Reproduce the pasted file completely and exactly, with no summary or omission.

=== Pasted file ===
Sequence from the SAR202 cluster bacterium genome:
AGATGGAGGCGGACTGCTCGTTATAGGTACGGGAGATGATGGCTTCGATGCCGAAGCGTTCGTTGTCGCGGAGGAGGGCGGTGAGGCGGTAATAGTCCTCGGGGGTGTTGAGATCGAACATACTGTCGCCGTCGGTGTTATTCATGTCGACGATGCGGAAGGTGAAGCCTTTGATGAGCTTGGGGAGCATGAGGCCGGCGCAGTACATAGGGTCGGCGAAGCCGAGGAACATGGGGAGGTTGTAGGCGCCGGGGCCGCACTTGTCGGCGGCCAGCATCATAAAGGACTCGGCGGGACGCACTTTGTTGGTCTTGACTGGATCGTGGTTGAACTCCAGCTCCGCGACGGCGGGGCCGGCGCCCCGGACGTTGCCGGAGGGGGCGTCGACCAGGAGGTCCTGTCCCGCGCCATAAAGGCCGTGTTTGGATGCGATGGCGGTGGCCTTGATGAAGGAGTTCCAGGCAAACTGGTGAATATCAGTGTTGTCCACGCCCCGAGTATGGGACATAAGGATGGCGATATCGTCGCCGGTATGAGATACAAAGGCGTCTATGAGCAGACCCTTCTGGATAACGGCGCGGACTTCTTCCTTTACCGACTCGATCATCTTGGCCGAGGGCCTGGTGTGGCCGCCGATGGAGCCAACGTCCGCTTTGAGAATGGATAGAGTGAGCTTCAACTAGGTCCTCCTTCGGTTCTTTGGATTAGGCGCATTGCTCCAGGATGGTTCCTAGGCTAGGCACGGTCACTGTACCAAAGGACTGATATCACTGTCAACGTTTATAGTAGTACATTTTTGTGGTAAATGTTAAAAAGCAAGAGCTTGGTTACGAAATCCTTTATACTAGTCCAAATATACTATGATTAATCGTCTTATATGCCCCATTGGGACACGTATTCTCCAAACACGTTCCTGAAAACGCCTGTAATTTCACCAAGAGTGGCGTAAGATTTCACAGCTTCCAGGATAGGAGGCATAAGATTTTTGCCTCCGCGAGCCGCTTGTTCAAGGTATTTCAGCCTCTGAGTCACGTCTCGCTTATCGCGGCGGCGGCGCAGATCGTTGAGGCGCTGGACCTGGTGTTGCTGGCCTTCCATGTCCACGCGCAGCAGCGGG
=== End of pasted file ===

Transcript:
Sequence from the SAR202 cluster bacterium genome:
AGATGGAGGCGGACTGCTCGTTATAGGTACGGGAGATGATGGCTTCGATGCCGAAGCGTTCGTTGTCGCGGAGGAGGGCGGTGAGGCGGTAATAGTCCTCGGGGGTGTTGAGATCGAACATACTGTCGCCGTCGGTGTTATTCATGTCGACGATGCGGAAGGTGAAGCCTTTGATGAGCTTGGGGAGCATGAGGCCGGCGCAGTACATAGGGTCGGCGAAGCCGAGGAACATGGGGAGGTTGTAGGCGCCGGGGCCGCACTTGTCGGCGGCCAGCATCATAAAGGACTCGGCGGGACGCACTTTGTTGGTCTTGACTGGATCGTGGTTGAACTCCAGCTCCGCGACGGCGGGGCCGGCGCCCCGGACGTTGCCGGAGGGGGCGTCGACCAGGAGGTCCTGTCCCGCGCCATAAAGGCCGTGTTTGGATGCGATGGCGGTGGCCTTGATGAAGGAGTTCCAGGCAAACTGGTGAATATCAGTGTTGTCCACGCCCCGAGTATGGGACATAAGGATGGCGATATCGTCGCCGGTATGAGATACAAAGGCGTCTATGAGCAGACCCTTCTGGATAACGGCGCGGACTTCTTCCTTTACCGACTCGATCATCTTGGCCGAGGGCCTGGTGTGGCCGCCGATGGAGCCAACGTCCGCTTTGAGAATGGATAGAGTGAGCTTCAACTAGGTCCTCCTTCGGTTCTTTGGATTAGGCGCATTGCTCCAGGATGGTTCCTAGGCTAGGCACGGTCACTGTACCAAAGGACTGATATCACTGTCAACGTTTATAGTAGTACATTTTTGTGGTAAATGTTAAAAAGCAAGAGCTTGGTTACGAAATCCTTTATACTAGTCCAAATATACTATGATTAATCGTCTTATATGCCCCATTGGGACACGTATTCTCCAAACACGTTCCTGAAAACGCCTGTAATTTCACCAAGAGTGGCGTAAGATTTCACAGCTTCCAGGATAGGAGGCATAAGATTTTTGCCTCCGCGAGCCGCTTGTTCAAGGTATTTCAGCCTCTGAGTCACGTCTCGCTTATCGCGGCGGCGGCGCAGATCGTTGAGGCGCTGGACCTGGTGTTGCTGGCCTTCCATGTCCACGCGCAGCAGCGGG